Oregon DOJ settles case involving improper investigation of child sexual abuse

The Oregon Department of Justice recently agreed to pay $300,000 to settle a case in which a Bend family accused a government agency of conducting an improper interview during a child sex abuse investigation.

The interview took place back in 2003. State authorities, concerned that a nine-year-old girl was being sexually abused by her father, send a child protective services worker into a Bend elementary school to interview her as part of an investigation, without her parent's consent. At the time of the interview, the child's father was under investigation for abusing another child. The man agreed to a plea deal in that case, but charges that he abused his daughter were eventually dismissed.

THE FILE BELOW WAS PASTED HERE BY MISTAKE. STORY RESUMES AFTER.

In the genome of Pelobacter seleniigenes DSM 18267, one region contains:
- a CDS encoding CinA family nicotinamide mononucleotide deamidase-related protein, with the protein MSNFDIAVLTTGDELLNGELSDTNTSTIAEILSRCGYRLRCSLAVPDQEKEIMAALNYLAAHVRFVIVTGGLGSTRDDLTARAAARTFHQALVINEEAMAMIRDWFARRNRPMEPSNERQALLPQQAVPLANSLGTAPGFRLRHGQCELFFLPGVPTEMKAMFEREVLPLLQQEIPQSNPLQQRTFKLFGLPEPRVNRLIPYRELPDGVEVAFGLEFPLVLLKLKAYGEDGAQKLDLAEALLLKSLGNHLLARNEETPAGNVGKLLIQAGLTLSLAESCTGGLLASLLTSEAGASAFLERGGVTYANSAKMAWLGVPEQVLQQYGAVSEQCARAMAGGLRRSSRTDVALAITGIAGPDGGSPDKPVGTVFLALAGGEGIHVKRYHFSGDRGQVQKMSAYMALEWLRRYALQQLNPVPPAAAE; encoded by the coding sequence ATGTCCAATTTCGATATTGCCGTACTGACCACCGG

In the midst of that case, the girl and her sister were placed in foster care and the mother filed suit against the state.

The U.S. Supreme Court eventually got involved in the case. Though the high court didn't rule specifically on the legality of such interviews, it struck down an appeals court ruling which had banned the practice of conducting such interviews.

Police and other state authorities responsible for investigating criminal activity do not have unbridled freedom to gather information. There are very specific laws and regulations regarding such investigations, and failure to follow them can tarnish the investigation itself. In some cases, for instance, defendants can have evidence excluded from trial if that evidence is the fruit of an improper search.

Child abuse charges, if they lead to a conviction, can have long-term consequences, and it particularly important that defendants have their rights defended.

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